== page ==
From the parking lot of the Foresthill Elementary School, runners will head east along Foresthill Divide Rd., past the Fire Department making a turn onto Bath Rd., a steep paved descent of about a mile to merge onto the WS. A small brown sign marks the start of the single-track, of which the course is mostly made up. The descent continues at anywhere from an 8-25% grade as you make your way towards a small tributary creek of the Middle Fork. The stream of water is just more than a trickle, and only manages to soak the bottom of your socks as you cross it. Enjoy the shade here, because for the next few miles the climb is steep and exposed, and if you’re not careful, you’ll end up overheated before Michigan Bluff (~ Mile 6).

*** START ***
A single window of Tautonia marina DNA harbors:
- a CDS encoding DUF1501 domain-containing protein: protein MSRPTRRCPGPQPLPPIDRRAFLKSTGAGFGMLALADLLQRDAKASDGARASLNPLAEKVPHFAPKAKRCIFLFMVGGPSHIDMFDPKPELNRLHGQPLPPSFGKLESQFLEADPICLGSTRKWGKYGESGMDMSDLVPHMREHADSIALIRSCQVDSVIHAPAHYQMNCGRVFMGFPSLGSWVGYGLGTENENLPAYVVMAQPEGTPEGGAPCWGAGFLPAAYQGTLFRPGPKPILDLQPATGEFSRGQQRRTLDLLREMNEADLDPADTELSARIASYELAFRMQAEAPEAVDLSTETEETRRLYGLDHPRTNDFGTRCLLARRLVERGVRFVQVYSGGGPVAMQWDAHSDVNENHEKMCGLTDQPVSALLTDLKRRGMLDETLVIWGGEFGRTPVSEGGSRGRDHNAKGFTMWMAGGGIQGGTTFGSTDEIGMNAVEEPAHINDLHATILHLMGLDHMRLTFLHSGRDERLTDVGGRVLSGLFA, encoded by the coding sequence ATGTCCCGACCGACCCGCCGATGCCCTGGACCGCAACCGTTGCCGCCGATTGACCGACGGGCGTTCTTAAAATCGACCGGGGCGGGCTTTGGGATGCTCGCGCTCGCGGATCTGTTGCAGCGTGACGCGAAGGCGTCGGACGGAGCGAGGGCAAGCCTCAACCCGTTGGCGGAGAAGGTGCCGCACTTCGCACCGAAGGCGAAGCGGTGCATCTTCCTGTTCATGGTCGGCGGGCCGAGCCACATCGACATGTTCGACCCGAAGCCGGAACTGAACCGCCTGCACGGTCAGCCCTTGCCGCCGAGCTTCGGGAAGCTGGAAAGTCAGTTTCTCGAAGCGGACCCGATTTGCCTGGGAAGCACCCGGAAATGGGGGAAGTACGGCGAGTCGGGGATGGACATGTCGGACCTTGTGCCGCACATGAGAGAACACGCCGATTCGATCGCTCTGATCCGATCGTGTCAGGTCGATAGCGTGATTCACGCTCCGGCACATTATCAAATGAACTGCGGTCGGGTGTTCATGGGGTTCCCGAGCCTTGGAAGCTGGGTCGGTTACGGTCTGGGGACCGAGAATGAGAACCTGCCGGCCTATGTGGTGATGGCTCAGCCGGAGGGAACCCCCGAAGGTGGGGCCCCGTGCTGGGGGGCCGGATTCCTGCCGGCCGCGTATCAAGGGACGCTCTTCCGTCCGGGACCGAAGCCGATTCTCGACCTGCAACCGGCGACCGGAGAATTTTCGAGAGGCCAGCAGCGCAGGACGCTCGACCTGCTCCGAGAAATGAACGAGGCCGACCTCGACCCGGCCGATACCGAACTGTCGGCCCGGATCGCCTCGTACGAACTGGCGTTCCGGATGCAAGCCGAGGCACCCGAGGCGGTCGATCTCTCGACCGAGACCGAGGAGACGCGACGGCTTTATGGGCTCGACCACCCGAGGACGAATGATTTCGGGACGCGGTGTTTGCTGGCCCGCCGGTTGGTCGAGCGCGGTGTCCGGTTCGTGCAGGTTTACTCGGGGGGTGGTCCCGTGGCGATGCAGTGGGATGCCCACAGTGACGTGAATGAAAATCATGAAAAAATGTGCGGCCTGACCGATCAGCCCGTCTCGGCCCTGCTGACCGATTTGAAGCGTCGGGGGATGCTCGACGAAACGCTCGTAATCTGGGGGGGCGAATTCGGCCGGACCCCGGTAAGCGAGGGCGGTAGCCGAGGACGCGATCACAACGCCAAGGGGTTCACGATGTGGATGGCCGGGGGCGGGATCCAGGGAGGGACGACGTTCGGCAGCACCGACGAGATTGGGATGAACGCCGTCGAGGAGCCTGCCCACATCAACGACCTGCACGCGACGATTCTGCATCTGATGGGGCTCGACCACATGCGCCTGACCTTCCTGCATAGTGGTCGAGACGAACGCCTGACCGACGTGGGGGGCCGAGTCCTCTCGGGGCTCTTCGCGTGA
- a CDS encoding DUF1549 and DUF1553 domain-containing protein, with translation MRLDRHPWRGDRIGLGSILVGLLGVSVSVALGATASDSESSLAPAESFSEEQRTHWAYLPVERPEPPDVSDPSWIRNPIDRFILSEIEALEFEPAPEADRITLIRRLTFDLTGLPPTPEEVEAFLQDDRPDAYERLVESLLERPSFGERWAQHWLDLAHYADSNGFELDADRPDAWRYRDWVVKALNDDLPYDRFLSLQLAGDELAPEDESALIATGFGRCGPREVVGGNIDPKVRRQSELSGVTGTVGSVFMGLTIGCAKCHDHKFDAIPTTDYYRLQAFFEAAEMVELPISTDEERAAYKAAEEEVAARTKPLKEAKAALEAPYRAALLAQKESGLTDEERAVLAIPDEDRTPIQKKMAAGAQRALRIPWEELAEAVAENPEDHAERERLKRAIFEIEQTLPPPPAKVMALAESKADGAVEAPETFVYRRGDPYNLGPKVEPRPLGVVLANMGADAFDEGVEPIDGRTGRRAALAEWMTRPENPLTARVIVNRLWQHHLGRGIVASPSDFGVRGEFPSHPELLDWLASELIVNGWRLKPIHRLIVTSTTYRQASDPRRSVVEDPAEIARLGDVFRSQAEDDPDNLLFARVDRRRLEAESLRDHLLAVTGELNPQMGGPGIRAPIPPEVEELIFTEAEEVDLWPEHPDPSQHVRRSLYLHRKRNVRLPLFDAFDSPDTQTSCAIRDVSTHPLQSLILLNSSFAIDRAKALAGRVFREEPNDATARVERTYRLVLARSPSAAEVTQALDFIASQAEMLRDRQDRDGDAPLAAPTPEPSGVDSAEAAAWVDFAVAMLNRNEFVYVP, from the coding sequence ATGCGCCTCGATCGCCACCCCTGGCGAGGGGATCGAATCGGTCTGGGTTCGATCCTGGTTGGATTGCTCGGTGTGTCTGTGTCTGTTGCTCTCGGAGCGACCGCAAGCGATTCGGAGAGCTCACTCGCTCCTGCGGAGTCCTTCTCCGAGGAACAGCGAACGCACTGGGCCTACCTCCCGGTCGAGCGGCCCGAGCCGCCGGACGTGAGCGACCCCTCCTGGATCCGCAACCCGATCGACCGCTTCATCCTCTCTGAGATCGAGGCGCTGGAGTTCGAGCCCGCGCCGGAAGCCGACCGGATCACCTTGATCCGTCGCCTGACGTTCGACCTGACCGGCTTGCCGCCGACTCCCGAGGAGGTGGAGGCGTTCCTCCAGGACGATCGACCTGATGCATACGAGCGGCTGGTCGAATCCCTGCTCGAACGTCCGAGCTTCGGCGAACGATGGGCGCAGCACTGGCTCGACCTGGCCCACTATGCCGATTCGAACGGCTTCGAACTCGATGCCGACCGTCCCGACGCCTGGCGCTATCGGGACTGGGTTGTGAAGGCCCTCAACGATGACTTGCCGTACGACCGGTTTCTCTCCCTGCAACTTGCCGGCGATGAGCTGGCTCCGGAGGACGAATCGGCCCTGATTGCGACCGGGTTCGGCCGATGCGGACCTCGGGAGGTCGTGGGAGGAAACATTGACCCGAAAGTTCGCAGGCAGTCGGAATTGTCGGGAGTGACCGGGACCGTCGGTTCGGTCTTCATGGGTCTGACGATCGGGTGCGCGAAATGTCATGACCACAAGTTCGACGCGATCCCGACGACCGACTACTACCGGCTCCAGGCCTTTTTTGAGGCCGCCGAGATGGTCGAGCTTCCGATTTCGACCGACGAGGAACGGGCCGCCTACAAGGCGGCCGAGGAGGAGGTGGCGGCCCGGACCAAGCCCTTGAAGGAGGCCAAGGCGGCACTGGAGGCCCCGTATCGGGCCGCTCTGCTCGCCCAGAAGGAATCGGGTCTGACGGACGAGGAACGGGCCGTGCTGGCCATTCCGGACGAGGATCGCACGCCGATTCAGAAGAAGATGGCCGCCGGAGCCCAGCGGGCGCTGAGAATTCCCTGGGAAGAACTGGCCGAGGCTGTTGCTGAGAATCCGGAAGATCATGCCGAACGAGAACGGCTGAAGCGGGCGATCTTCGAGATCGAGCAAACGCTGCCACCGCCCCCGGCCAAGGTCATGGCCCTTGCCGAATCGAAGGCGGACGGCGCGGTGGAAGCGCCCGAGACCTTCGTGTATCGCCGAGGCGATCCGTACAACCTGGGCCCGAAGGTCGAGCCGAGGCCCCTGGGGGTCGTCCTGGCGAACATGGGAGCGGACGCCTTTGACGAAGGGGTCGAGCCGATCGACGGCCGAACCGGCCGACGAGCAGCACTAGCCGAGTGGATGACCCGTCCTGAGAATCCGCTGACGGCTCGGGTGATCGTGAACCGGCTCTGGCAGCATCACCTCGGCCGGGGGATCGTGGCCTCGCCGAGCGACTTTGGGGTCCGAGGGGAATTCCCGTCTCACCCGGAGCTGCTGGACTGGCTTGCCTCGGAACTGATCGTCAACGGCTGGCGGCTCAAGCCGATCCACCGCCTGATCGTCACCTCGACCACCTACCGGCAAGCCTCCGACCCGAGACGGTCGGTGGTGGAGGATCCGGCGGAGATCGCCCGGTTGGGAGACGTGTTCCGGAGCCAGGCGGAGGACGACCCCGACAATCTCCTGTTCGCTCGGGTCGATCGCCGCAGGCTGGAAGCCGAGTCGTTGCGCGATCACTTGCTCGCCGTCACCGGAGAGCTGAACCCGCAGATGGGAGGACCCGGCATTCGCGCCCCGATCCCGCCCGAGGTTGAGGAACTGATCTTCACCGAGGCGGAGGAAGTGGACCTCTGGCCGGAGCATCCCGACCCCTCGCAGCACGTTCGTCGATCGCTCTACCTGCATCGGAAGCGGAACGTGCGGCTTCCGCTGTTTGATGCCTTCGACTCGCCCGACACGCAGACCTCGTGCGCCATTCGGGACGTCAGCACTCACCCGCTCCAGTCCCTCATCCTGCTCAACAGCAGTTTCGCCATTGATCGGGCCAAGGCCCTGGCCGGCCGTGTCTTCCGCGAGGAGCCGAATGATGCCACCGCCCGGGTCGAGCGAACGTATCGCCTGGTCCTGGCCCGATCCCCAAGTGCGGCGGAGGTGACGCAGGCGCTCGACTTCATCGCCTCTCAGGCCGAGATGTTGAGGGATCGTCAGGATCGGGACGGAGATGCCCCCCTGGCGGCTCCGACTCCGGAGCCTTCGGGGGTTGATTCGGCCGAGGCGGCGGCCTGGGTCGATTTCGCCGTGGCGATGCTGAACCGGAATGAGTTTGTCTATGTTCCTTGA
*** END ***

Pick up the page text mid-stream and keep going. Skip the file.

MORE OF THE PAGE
The climb levels off into a jeep road at the top of the ridge & continues to wind northeast bound. On the first trip I took to preview the course, I took a few wrong turns here – the signs that mark the WS Trail are not labeled with a directional arrow and there are multiple roads that converge before the small hamlet of Michigan Bluff. As you cruise through these flatter miles, be sure to enjoy it, you’ll be on the descent soon enough. There are some sweeping vistas and memorable sights to be certain – snow is still visible high in the Sierras, and the foothills make a great frame for a bluebird sky as large as life. Don’t get too caught up here, though, the sun beats down with no remorse and there will be no respite until you’re descending out of Michigan Bluff.